Attention involves concentration on what is not me. If we can witness without having to control the patient, we can experience the reality of the other person as she is.
“It is not so much a matter of looking without or within. It is a matter of looking rightly or wrongly.” Saraswati
Whether looking at others or ourselves, we are attending to reality. But can we be open to something mysterious without imposing upon it our own internal dogma? What if our actions have more meanings than we are consciously aware of? And what if we are accountable for them?
We do not know where we are going or what we will find in the therapy journey. But it is an act of faith that together we can discovery what is needed to be known. We are always traveling along the edge between the known and the unknown. As Bion pointed out, we have faith “that there is an ultimate reality and truth.” And that truth can emerge within meaningful human experience in the here and now.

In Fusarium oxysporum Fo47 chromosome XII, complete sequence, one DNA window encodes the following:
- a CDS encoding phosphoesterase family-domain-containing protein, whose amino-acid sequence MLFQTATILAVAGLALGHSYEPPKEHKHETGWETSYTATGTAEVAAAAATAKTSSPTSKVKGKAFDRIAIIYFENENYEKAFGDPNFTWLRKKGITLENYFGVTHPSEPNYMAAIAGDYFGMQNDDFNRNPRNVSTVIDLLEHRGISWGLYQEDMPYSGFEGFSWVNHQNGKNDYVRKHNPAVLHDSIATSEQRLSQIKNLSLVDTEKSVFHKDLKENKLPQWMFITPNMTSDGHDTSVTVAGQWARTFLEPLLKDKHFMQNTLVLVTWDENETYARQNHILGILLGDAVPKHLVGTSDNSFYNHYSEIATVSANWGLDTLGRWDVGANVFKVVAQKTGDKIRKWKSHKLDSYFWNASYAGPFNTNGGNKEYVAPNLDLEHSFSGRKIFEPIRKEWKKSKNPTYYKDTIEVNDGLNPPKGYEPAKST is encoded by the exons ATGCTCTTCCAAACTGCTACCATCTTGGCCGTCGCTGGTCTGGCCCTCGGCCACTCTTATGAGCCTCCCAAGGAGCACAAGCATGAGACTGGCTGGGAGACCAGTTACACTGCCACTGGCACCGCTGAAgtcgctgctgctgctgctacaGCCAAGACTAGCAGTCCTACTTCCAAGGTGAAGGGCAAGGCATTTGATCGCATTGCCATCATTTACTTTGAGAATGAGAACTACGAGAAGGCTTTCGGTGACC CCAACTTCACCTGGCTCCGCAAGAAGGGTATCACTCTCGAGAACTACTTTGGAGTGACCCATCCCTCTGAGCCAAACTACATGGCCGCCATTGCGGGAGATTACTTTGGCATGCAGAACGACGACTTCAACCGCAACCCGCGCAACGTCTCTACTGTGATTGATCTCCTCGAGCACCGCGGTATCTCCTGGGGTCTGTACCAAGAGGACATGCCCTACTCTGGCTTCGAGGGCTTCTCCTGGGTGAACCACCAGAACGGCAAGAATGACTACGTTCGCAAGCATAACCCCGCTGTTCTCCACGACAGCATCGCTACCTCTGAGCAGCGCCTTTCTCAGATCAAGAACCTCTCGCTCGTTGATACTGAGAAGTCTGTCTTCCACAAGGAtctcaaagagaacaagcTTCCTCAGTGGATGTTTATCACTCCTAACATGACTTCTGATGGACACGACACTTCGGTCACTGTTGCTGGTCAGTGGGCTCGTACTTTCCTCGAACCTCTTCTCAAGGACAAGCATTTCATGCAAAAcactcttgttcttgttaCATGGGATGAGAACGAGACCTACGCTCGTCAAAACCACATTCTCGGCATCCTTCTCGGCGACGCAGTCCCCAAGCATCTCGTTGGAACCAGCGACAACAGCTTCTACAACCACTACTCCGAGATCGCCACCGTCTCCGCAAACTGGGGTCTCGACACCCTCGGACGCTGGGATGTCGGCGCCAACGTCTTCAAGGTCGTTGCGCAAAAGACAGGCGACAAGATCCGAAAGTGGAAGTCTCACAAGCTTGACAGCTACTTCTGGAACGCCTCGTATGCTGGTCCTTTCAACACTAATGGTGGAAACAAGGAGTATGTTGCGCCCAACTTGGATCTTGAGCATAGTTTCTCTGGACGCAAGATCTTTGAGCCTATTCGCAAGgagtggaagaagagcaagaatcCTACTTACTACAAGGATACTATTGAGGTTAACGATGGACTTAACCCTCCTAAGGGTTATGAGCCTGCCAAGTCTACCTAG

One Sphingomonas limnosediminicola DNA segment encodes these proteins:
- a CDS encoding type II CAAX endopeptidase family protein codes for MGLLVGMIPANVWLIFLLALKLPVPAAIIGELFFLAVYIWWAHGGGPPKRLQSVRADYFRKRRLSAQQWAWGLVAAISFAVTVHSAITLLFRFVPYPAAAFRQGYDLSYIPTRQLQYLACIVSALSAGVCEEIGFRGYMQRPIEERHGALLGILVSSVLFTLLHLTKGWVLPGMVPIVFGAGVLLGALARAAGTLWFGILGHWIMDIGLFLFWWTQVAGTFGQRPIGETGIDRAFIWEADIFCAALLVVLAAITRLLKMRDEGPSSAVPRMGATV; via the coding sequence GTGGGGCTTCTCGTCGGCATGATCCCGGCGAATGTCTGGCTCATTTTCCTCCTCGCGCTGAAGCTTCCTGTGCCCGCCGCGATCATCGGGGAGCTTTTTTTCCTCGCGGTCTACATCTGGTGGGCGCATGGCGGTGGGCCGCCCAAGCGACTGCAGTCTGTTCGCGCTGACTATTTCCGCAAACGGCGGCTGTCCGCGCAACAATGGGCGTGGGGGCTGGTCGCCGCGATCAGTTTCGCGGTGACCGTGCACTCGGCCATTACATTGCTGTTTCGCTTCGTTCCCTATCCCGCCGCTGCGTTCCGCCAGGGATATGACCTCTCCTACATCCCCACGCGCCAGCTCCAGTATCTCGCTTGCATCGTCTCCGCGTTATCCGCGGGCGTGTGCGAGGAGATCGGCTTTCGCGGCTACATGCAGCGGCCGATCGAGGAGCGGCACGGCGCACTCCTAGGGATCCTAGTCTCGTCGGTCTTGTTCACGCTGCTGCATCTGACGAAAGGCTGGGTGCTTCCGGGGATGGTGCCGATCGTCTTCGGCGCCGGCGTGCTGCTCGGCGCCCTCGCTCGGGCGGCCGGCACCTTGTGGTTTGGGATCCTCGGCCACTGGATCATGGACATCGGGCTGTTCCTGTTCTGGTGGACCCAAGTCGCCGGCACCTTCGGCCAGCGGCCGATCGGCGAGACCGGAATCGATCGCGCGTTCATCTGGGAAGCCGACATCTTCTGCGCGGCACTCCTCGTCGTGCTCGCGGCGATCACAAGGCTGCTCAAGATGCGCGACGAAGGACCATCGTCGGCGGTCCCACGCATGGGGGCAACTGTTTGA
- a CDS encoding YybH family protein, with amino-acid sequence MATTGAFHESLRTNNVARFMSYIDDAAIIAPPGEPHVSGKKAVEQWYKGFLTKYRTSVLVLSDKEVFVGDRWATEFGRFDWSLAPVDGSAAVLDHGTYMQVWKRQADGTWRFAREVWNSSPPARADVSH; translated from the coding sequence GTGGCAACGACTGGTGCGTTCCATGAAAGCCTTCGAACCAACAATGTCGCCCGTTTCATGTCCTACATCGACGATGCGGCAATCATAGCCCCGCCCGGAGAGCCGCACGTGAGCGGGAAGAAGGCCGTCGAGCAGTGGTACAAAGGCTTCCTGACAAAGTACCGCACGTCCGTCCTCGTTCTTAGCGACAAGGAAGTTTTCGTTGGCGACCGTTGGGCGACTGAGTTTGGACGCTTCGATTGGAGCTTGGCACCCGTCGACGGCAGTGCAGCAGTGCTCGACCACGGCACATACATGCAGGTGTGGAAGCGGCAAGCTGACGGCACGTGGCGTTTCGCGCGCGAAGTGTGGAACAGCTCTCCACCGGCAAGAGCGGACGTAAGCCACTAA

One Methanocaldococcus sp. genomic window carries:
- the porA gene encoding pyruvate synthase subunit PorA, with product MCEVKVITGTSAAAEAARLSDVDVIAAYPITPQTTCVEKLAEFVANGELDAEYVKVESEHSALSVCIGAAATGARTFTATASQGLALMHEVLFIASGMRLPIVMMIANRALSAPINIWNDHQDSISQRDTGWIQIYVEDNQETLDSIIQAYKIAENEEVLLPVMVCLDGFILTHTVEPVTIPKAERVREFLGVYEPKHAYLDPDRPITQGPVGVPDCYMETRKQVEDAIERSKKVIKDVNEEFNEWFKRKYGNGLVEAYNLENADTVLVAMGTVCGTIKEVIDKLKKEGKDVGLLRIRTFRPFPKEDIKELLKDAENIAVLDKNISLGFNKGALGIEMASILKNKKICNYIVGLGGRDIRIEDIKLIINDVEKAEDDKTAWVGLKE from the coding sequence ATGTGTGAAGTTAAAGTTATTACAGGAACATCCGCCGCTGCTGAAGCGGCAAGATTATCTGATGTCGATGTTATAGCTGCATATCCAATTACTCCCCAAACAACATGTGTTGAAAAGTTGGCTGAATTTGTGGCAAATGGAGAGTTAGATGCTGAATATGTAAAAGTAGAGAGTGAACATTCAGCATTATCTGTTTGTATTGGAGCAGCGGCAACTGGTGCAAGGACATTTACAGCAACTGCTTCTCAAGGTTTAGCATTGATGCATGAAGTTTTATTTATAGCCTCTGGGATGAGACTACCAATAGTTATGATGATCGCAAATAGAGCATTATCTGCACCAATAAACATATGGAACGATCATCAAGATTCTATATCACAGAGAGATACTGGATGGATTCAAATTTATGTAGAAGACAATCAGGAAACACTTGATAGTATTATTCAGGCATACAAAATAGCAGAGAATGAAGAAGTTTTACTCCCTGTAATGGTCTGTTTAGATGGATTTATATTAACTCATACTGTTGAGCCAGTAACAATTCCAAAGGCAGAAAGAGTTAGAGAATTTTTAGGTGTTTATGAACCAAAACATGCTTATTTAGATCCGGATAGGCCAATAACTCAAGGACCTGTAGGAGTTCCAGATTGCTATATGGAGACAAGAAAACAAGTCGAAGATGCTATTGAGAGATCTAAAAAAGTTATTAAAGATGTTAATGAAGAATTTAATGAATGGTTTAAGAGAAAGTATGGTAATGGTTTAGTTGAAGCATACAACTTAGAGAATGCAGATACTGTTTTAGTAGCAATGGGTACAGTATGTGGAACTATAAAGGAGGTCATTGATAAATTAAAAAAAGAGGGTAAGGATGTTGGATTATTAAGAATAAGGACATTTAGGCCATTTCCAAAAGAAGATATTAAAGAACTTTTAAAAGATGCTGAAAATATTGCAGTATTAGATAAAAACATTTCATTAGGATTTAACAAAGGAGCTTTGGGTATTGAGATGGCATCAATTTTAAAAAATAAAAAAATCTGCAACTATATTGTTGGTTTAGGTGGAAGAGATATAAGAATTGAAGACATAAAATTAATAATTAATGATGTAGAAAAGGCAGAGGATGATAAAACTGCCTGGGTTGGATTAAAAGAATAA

The purpose of attention to the other person is precisely to break us OUT of our preconceptions, our defenses. This is why the poet Goethe suggested that,
“Man knows himself only to the extent that he knows the world; he becomes aware of himself only within the world; and aware of the world only within himself. Every new object, clearly seen, opens up a new organ of perception within us.”
Imagine. Every patient, more clearly seen, opens up a new organ of perception within us! This attention is how we grow as therapists and persons. So we should never think of ourselves as “finished” or “complete” or understood, Goethe said, but “as evolving, growing, and in many ways as something yet to be determined.”